3D Printing

3D Printing and the Importance of Attribution

If you have ever seen a 3D printer promoted or advertised, there’s a good chance that you have also seen the work of several talented 3D model designers. What you probably don’t know is who they are.

Thanks to the designers who share their creations on websites like Thingiverse or GrabCAD, people have thousands of free 3D models at their fingertips, ready to make without having to learn any modeling software. Even though the designs are free to download, each is shared according to certain license restrictions.

That license is often of the Creative Commons variety, with which designers retain copyright, but clearly state their intent for usage rights like remixing and selling. Such licenses also come with a responsibility — attribution.


Naturally, when a company wants to sell a 3D printer, it has to show that the product is capable of making cool, attractive, high-quality stuff. But what happens when the designs for those things are used without being properly attributed?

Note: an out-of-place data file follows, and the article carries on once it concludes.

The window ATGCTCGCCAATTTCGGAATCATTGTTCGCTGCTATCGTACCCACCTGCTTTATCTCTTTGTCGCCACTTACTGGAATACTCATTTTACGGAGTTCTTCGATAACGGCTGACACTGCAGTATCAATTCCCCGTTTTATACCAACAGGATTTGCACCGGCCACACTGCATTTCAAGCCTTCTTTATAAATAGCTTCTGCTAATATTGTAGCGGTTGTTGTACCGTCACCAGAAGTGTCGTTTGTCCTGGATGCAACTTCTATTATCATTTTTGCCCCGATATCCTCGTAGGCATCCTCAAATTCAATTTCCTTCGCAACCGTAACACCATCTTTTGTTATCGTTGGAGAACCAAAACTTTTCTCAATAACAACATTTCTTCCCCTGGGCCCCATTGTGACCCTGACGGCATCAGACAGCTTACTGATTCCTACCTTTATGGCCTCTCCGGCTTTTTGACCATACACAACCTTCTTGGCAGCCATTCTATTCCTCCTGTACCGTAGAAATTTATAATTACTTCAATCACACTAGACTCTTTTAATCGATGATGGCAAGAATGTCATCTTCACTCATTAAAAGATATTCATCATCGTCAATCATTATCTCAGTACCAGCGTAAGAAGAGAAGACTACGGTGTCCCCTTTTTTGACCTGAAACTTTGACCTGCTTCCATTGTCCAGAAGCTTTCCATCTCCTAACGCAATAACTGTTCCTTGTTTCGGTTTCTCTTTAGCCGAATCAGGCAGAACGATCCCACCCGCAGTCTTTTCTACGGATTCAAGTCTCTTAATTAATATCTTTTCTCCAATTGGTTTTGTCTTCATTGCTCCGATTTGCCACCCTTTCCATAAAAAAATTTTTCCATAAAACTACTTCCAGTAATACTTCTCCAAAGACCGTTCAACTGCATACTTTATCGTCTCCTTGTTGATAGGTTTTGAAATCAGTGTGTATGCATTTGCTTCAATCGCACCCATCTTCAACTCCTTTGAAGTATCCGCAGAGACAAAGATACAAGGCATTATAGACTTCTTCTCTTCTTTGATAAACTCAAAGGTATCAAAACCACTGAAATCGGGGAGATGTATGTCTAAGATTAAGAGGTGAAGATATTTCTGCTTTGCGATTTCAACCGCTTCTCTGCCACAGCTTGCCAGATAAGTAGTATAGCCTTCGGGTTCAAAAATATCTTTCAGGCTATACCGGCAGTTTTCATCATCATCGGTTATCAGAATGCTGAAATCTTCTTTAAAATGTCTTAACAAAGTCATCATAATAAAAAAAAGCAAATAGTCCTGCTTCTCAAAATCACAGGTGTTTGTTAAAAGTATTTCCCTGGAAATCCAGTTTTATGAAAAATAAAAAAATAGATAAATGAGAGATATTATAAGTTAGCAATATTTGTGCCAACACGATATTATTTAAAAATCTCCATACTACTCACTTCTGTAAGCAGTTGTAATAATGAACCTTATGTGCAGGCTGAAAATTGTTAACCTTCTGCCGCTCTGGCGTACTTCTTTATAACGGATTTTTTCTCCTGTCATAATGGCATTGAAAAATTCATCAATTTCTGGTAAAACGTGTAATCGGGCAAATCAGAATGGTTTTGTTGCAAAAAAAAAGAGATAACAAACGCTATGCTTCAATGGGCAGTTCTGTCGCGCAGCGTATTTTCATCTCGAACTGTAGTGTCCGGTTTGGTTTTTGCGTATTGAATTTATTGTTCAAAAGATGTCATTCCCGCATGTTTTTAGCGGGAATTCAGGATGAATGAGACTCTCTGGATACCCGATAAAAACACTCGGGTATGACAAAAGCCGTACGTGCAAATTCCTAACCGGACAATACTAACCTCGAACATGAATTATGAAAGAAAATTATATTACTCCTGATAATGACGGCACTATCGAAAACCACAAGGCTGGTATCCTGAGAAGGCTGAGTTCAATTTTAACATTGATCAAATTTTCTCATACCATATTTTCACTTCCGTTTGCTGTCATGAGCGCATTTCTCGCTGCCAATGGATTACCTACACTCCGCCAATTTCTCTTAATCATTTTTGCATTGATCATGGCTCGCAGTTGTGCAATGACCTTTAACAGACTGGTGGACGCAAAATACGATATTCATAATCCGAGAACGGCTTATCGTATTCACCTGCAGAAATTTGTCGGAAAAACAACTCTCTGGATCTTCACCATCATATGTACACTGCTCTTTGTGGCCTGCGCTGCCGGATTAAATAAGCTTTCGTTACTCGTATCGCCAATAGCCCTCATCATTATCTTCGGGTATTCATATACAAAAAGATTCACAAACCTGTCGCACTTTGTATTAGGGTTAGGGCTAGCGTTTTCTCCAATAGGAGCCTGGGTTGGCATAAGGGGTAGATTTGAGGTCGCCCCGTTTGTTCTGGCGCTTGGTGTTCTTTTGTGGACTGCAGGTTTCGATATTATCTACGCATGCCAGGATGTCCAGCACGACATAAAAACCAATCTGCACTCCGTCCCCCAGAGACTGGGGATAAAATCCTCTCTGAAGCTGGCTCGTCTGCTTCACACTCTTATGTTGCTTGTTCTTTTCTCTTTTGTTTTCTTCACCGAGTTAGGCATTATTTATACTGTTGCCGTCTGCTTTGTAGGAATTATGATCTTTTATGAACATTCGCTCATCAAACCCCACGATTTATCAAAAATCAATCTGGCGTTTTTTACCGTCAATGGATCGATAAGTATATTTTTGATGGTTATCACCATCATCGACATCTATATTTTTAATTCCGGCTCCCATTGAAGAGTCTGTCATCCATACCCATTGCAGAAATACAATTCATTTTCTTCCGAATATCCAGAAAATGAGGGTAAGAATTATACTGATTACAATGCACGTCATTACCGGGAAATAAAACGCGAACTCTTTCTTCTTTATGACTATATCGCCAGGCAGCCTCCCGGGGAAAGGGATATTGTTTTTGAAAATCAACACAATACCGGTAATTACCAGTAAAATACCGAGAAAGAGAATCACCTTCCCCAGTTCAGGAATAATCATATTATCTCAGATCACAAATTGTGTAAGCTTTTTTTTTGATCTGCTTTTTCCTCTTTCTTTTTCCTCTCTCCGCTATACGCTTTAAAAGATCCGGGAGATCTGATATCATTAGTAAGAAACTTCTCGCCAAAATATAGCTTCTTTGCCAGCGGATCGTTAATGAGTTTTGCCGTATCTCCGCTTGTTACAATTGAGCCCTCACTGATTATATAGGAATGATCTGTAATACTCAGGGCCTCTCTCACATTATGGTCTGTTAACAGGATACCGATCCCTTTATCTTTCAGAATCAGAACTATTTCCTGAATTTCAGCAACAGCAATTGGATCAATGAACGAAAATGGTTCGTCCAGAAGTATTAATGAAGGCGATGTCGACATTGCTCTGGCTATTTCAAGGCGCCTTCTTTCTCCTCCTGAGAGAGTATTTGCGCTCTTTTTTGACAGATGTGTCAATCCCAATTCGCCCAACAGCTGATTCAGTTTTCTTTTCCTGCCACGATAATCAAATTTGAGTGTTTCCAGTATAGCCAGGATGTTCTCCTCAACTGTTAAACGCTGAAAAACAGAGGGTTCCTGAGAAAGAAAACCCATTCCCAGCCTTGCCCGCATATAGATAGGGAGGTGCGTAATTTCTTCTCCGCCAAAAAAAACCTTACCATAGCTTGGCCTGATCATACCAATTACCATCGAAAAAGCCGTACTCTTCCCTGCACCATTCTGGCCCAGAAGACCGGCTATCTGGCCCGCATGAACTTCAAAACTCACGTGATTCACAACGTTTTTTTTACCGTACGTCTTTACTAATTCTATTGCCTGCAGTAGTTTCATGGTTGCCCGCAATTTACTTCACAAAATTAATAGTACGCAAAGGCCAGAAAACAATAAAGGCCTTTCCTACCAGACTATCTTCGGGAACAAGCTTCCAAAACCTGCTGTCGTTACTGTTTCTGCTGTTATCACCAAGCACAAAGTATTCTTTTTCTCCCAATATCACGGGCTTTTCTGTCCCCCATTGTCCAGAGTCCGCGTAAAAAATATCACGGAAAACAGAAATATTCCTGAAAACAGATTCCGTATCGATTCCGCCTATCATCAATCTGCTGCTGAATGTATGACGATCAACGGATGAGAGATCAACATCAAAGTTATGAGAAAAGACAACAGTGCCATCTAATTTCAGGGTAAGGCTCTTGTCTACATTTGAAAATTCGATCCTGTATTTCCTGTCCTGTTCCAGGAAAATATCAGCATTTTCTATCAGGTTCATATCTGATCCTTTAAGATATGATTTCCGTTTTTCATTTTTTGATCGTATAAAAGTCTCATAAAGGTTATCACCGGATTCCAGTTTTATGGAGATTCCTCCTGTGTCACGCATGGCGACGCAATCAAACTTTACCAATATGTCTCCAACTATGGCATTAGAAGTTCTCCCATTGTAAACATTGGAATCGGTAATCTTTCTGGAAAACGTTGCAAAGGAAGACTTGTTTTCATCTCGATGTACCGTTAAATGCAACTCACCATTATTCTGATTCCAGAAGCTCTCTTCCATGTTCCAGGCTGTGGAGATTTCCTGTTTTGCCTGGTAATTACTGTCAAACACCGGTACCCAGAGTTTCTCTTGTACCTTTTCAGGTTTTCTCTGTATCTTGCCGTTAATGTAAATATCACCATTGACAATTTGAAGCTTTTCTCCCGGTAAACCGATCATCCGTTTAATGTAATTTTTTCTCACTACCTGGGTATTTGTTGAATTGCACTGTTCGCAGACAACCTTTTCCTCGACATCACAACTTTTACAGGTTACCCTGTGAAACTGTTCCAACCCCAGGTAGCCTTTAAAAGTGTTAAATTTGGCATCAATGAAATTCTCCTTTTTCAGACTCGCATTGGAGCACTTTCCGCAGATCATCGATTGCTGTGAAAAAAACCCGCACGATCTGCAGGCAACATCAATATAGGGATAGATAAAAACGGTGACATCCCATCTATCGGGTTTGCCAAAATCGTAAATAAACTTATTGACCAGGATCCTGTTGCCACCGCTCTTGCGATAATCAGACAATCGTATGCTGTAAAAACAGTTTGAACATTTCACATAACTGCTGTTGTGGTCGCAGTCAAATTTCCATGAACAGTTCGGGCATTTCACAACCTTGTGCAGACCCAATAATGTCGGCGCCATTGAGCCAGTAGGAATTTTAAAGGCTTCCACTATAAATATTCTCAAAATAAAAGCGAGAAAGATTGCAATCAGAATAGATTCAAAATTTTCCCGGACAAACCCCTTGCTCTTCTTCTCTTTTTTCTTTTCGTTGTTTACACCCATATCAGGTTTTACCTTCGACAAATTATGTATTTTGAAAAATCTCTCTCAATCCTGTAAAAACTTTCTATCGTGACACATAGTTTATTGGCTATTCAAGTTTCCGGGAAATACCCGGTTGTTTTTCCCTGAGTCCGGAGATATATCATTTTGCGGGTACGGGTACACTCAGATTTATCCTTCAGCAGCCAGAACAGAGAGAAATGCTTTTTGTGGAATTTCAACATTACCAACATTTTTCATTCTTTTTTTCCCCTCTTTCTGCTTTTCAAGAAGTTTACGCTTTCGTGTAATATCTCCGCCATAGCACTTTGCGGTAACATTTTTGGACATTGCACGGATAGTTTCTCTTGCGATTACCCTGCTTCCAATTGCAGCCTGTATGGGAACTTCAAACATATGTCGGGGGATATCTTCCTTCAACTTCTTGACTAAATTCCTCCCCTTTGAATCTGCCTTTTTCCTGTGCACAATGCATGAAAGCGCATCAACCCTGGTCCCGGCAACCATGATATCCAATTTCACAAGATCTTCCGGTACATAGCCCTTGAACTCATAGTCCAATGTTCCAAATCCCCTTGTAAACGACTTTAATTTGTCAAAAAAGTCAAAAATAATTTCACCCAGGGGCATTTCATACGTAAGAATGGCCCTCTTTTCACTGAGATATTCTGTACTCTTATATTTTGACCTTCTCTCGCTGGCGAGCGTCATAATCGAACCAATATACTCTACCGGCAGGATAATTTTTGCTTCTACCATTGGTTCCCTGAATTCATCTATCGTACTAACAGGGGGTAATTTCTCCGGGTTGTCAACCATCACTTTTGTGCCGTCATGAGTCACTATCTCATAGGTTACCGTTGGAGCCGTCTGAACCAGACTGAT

This is a situation that 3D designer Asher Nahmias (best known online as Dizingof) has found himself in more than once. Earlier this week, he rebuked companies like Tri-Tech 3D (an Objet supplier) and PP3DP (makers of the UP!) on Twitter for using his designs to sell printers without crediting him.

It’s not just a point of recognition, either. For example, Asher’s free math art designs on Thingiverse drive traffic to his paid designs on Ponoko. That’s pretty unfair to a guy who has given away so many cool things.

Tri-Tech 3D has since apologized, and PP3DP has started listing some credits in their model gallery (pictured at the top). But that’s just a start. Demand for 3D models is only going to grow. If we’re going to continue seeing quality material shared freely, we need to make sure that creators feel respected enough to continue doing so.